In the first part of this article a simple phase noise measurement technique with a resolution of 10 ps was explained. There are other techniques, which could enhance the performance of the measurement to sub-picoseconds. That is the subject of this article.
Often clock jitter induced from the power supply noise, signal routings, or other signals severely degrade the performance of the system. Clock generation and distribution in a FPGA for a high speed analog application is particularly prone to these issues. They manifest themselves in phase noise or clock jitter, which is the random variation of the period of a signal over time. Clearly, optimization of the design requires verification of the integrity of such clocks.
Oscilloscopes featuring high sensitivity and dynamic range combined with powerful FFT capabilities are ideal tools for EMI debugging. Electromagnetic interference from electronic circuits and boards can be detected and analyzed with high speed and accuracy.
Today’s technology is fundamentally balanced on an increasingly fine line between the analogue and digital domains; as data speeds increase — both within and between devices — the ‘ideal world’ of fast, clean digital transitions becomes evermore difficult to achieve. This presents new and escalating challenges when verifying faster digital signals that exhibit more and more analogue-like features. As a result it is becoming necessary to remove the hard line between digital and analogue.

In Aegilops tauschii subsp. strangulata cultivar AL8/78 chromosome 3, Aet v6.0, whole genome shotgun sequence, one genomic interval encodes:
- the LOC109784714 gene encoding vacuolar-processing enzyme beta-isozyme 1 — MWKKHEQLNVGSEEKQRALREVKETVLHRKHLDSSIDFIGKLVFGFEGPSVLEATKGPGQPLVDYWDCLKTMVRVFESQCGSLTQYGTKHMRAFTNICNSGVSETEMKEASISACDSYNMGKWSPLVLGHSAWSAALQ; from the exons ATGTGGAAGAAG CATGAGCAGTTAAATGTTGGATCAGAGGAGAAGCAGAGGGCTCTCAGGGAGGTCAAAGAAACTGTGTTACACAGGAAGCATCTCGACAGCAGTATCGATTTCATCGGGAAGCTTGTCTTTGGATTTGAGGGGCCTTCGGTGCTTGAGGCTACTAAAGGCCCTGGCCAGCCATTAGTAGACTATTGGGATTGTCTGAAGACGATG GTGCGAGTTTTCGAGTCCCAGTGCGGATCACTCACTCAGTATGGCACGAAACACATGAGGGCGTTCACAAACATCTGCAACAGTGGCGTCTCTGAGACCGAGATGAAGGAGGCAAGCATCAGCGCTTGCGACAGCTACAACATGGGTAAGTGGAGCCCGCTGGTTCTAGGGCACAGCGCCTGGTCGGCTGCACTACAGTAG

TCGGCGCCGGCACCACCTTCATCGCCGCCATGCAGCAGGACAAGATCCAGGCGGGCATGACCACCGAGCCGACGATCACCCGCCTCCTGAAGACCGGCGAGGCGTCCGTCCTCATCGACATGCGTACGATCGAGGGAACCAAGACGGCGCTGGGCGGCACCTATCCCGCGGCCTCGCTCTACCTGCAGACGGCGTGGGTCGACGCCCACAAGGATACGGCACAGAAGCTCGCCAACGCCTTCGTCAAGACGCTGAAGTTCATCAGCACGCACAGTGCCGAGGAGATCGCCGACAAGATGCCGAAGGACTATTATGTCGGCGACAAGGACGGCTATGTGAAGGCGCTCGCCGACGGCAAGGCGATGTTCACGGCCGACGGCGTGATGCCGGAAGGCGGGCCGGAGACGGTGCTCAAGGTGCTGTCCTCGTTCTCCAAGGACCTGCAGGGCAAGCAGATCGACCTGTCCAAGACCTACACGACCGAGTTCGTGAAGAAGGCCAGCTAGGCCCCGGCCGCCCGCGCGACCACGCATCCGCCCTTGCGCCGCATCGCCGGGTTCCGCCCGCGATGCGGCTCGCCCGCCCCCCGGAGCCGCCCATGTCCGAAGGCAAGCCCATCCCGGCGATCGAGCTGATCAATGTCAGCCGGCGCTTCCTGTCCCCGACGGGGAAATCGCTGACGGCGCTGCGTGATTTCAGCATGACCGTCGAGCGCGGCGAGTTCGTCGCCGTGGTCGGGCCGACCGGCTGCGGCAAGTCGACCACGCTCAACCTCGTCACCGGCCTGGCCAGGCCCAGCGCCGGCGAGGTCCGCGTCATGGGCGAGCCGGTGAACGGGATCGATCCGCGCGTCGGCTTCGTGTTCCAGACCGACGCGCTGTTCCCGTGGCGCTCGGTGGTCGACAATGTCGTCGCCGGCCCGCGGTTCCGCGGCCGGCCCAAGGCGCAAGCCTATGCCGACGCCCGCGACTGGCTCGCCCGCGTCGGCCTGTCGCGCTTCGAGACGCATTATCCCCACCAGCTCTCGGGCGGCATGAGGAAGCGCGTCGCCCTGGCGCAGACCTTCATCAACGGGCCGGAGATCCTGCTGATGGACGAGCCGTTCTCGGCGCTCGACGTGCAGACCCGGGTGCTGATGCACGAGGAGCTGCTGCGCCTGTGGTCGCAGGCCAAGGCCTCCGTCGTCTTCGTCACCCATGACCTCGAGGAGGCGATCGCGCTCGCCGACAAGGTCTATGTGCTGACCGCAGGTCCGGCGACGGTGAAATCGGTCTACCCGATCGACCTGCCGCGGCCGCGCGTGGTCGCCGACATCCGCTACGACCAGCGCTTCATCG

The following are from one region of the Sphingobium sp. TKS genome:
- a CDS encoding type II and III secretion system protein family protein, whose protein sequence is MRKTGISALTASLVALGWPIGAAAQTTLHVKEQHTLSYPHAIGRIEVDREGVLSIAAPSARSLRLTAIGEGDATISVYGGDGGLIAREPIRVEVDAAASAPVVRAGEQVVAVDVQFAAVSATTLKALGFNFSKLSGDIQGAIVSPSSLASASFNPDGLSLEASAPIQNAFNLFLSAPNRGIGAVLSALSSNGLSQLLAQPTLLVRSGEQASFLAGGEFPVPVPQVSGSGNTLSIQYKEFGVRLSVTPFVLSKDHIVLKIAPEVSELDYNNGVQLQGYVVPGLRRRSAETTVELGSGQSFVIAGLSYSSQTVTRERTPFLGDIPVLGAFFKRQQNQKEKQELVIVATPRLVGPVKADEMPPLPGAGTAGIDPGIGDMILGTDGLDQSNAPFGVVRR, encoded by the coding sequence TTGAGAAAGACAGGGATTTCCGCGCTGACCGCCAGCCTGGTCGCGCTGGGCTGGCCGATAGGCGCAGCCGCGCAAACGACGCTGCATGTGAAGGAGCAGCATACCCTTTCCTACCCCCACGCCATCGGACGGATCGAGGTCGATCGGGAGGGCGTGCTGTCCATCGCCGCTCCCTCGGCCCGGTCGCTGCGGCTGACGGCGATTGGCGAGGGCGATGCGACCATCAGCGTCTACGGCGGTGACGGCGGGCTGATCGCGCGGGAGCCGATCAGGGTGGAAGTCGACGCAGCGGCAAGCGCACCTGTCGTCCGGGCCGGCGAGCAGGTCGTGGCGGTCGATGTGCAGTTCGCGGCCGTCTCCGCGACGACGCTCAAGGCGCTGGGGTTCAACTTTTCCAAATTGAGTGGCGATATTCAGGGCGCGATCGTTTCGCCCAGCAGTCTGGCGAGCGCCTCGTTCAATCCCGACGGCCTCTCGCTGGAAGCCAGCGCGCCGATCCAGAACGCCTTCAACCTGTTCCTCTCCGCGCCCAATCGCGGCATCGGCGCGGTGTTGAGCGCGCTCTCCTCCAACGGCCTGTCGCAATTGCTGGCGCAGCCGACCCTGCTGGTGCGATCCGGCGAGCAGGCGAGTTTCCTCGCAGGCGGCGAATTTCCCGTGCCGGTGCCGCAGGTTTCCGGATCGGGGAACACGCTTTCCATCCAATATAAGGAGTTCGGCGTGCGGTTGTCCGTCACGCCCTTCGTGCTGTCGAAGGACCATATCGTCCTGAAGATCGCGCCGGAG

In oscilloscopes or oscilloscope probes, bandwidth is a measure of the width of a range of frequencies measured in Hertz. Specifically, bandwidth is specified as the frequency at which a sinusoidal input signal is attenuated to 70.7 percent of its original amplitude, also known as the -3 dB point. Most oscilloscope companies design the scope/probe response to be as flat as possible throughout its specified frequency range, and most customers simply rely on the specified bandwidth of the oscilloscope or oscilloscope probes, wondering if they are indeed getting the bandwidth performance at the probe tip. Now you can use these step-by-step instructions to simply measure and verify the bandwidth of your probe with an oscilloscope you may already have.